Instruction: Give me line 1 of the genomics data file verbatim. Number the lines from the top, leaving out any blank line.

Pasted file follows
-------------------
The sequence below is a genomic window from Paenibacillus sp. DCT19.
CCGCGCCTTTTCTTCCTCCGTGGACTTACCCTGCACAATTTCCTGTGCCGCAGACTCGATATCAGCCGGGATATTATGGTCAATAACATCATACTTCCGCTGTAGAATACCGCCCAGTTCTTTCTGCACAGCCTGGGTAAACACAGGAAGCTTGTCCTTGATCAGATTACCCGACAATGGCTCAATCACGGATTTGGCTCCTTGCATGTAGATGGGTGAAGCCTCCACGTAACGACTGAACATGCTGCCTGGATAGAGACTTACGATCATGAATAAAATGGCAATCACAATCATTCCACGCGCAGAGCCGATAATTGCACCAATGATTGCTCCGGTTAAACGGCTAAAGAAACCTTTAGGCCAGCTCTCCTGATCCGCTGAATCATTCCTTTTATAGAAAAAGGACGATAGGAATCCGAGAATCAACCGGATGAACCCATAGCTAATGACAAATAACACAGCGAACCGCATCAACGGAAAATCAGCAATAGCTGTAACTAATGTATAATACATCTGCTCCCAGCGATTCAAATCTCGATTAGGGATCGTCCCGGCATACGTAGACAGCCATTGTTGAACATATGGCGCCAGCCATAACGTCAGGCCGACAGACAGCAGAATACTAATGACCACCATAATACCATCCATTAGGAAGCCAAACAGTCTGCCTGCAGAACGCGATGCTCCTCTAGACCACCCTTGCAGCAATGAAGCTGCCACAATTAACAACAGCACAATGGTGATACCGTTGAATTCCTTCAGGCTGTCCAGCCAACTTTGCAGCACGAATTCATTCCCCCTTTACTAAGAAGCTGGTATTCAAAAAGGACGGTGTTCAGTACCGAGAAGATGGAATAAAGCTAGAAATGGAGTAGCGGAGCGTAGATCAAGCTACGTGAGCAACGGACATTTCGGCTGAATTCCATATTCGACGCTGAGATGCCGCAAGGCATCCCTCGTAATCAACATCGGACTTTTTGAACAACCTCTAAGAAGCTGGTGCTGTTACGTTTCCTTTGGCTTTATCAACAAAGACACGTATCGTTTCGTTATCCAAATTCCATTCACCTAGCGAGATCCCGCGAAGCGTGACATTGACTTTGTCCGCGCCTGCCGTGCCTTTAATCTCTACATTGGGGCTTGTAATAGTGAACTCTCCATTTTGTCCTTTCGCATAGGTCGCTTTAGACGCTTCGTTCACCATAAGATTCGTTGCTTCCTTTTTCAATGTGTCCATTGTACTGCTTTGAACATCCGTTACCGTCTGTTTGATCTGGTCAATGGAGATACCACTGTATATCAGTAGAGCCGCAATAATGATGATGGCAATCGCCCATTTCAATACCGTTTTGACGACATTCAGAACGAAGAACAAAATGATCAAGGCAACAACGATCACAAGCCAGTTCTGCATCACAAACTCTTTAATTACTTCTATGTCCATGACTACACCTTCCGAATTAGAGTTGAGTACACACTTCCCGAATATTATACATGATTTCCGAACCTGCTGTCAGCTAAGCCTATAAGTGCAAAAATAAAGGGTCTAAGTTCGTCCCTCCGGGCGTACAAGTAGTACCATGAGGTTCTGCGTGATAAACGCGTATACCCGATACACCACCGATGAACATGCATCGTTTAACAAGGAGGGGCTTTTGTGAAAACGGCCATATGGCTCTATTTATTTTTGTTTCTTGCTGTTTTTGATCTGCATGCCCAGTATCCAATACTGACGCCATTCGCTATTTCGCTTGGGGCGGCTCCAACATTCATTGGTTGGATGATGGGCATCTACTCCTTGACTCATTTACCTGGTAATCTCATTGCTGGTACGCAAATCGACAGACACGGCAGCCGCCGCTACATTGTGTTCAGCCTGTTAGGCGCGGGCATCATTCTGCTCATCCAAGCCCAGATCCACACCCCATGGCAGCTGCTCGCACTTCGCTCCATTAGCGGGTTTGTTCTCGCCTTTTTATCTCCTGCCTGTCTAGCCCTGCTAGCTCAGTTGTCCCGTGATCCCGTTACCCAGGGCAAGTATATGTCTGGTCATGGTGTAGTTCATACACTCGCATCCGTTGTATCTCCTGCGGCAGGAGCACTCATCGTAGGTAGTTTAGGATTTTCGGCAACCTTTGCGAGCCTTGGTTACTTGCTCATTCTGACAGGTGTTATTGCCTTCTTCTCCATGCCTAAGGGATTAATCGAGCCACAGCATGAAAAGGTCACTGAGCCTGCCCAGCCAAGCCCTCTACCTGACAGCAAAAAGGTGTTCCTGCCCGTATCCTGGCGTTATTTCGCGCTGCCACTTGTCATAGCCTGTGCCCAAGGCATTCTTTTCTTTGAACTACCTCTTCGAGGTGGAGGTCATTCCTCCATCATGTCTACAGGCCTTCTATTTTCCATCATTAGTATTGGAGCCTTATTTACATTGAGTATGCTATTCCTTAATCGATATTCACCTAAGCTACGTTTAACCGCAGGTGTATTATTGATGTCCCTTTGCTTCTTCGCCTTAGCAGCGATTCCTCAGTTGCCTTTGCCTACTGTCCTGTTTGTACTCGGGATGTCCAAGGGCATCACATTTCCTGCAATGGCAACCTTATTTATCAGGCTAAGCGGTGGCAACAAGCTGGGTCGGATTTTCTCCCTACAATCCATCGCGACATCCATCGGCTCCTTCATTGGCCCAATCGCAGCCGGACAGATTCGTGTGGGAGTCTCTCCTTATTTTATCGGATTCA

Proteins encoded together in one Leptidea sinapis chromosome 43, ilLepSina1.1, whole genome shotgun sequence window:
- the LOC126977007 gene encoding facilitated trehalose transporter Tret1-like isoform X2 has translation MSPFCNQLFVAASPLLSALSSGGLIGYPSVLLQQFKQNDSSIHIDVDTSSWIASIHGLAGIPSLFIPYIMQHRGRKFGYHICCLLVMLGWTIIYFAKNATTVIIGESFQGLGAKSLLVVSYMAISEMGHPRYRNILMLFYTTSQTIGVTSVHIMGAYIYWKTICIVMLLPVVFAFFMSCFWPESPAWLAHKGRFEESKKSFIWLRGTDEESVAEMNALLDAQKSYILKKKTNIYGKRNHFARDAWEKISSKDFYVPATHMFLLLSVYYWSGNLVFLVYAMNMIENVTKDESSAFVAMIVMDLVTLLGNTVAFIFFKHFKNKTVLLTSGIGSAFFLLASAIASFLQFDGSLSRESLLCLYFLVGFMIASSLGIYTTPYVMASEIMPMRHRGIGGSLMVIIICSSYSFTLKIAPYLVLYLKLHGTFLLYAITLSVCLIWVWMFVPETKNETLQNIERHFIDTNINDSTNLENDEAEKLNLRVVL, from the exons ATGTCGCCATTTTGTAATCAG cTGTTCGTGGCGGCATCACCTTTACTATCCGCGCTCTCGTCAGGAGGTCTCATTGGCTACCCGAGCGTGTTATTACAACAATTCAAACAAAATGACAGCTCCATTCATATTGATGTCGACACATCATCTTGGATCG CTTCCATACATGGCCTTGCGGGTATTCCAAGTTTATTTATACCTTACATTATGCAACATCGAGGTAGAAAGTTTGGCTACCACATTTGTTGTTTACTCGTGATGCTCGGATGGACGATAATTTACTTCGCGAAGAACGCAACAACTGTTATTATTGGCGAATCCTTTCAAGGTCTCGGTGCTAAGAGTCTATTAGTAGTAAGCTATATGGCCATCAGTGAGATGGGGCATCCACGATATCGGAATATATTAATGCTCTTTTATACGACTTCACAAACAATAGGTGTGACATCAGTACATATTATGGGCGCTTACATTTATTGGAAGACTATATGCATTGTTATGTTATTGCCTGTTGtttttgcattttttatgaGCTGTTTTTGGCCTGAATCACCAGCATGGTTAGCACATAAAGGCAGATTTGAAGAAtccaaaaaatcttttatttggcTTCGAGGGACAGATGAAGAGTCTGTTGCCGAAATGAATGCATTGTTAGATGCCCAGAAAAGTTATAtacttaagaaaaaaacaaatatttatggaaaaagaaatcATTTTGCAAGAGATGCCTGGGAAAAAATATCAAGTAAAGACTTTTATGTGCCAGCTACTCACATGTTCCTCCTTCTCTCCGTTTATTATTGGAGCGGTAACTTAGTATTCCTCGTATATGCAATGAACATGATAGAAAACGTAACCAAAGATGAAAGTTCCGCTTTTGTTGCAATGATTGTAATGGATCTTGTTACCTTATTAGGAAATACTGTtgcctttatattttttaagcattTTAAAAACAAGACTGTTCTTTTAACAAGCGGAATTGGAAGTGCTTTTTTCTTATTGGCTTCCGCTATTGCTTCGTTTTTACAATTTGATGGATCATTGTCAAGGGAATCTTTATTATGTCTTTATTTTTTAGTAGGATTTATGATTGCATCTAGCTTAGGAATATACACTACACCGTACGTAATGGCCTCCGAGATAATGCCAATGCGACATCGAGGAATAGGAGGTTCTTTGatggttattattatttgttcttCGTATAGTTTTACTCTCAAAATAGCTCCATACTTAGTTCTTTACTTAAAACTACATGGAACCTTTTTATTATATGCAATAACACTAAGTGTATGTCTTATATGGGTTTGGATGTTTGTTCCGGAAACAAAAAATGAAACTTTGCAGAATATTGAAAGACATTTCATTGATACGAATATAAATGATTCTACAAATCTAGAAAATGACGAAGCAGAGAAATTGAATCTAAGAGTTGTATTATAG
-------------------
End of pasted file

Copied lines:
The sequence below is a genomic window from Paenibacillus sp. DCT19.